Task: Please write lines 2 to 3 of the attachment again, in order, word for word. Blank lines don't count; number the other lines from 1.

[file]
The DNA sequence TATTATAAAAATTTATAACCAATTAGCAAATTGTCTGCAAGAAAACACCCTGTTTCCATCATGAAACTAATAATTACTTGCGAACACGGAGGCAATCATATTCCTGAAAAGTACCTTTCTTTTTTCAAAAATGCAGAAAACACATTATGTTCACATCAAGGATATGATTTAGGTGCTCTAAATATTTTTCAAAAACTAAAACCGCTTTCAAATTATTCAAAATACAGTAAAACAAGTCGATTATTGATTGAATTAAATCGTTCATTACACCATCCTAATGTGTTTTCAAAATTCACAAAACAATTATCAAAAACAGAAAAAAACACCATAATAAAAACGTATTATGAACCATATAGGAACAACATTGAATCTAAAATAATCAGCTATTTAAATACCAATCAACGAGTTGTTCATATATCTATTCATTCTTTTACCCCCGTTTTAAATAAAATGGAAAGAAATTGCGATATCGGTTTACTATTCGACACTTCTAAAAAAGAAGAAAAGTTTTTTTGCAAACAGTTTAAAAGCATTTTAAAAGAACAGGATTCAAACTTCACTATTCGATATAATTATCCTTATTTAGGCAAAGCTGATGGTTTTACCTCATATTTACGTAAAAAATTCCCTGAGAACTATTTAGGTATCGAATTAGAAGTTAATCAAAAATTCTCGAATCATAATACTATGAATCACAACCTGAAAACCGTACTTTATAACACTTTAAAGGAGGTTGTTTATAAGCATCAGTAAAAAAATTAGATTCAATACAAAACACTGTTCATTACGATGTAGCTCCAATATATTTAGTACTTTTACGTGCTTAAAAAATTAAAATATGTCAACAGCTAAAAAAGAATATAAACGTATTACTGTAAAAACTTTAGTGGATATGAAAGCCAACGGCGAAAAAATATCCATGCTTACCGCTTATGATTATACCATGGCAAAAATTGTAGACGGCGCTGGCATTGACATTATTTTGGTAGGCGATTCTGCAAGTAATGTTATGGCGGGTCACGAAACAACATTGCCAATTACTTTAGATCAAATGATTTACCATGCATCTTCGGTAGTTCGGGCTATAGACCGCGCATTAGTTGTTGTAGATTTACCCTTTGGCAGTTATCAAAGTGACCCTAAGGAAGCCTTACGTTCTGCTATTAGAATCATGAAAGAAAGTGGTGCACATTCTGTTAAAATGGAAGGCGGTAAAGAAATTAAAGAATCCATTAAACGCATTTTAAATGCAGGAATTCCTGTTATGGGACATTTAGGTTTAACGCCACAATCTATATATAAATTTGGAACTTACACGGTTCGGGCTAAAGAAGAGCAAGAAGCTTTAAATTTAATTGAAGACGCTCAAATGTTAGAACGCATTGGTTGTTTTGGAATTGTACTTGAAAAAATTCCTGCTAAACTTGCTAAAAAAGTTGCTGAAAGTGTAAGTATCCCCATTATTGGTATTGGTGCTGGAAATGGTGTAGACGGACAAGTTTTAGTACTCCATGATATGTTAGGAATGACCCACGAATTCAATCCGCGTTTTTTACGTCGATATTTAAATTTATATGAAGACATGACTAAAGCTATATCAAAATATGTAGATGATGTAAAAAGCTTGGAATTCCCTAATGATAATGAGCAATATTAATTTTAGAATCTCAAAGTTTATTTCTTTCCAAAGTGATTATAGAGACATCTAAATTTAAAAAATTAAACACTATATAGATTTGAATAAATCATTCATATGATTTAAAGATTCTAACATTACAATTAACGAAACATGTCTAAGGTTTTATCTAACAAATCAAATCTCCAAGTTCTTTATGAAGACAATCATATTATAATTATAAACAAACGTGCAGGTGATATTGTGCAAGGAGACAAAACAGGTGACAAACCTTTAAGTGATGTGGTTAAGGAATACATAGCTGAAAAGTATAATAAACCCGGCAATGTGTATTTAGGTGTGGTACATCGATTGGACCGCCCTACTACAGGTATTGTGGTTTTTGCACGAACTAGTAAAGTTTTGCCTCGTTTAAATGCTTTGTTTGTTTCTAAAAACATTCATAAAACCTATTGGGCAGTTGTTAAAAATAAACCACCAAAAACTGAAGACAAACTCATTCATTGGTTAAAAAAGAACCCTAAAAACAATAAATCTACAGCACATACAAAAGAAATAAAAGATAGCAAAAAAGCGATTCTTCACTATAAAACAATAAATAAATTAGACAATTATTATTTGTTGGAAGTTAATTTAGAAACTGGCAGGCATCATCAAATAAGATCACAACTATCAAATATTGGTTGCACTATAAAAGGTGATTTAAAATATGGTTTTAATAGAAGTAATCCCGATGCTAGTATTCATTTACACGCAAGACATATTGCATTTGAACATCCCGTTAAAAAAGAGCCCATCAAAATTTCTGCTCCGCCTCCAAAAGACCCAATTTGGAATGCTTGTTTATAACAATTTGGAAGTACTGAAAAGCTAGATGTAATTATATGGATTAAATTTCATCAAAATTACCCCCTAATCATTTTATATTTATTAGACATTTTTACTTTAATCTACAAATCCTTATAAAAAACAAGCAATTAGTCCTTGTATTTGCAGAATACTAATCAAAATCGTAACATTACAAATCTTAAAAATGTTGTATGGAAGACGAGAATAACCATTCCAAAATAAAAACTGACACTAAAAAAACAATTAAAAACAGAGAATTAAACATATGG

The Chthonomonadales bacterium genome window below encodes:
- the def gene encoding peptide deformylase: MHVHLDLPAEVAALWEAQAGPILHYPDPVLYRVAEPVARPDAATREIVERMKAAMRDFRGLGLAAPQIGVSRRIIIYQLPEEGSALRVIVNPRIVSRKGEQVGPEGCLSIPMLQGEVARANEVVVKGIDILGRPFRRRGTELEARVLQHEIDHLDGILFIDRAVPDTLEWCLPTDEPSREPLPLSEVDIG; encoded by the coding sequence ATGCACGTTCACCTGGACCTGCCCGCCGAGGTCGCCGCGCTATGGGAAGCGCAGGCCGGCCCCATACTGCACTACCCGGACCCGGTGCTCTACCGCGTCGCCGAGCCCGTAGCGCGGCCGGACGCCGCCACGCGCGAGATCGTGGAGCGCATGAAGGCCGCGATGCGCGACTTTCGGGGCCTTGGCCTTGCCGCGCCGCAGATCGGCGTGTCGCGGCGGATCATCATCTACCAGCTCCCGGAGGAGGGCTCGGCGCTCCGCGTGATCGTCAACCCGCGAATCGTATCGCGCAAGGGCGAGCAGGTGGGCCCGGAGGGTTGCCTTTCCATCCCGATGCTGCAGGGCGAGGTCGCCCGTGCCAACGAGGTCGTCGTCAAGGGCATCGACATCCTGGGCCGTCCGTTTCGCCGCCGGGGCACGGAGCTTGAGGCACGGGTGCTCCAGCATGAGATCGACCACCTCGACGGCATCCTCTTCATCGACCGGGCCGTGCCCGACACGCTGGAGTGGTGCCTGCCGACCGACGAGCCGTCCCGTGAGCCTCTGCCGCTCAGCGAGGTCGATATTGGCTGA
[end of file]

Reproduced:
The Chthonomonadales bacterium genome window below encodes:
- the def gene encoding peptide deformylase: MHVHLDLPAEVAALWEAQAGPILHYPDPVLYRVAEPVARPDAATREIVERMKAAMRDFRGLGLAAPQIGVSRRIIIYQLPEEGSALRVIVNPRIVSRKGEQVGPEGCLSIPMLQGEVARANEVVVKGIDILGRPFRRRGTELEARVLQHEIDHLDGILFIDRAVPDTLEWCLPTDEPSREPLPLSEVDIG; encoded by the coding sequence ATGCACGTTCACCTGGACCTGCCCGCCGAGGTCGCCGCGCTATGGGAAGCGCAGGCCGGCCCCATACTGCACTACCCGGACCCGGTGCTCTACCGCGTCGCCGAGCCCGTAGCGCGGCCGGACGCCGCCACGCGCGAGATCGTGGAGCGCATGAAGGCCGCGATGCGCGACTTTCGGGGCCTTGGCCTTGCCGCGCCGCAGATCGGCGTGTCGCGGCGGATCATCATCTACCAGCTCCCGGAGGAGGGCTCGGCGCTCCGCGTGATCGTCAACCCGCGAATCGTATCGCGCAAGGGCGAGCAGGTGGGCCCGGAGGGTTGCCTTTCCATCCCGATGCTGCAGGGCGAGGTCGCCCGTGCCAACGAGGTCGTCGTCAAGGGCATCGACATCCTGGGCCGTCCGTTTCGCCGCCGGGGCACGGAGCTTGAGGCACGGGTGCTCCAGCATGAGATCGACCACCTCGACGGCATCCTCTTCATCGACCGGGCCGTGCCCGACACGCTGGAGTGGTGCCTGCCGACCGACGAGCCGTCCCGTGAGCCTCTGCCGCTCAGCGAGGTCGATATTGGCTGA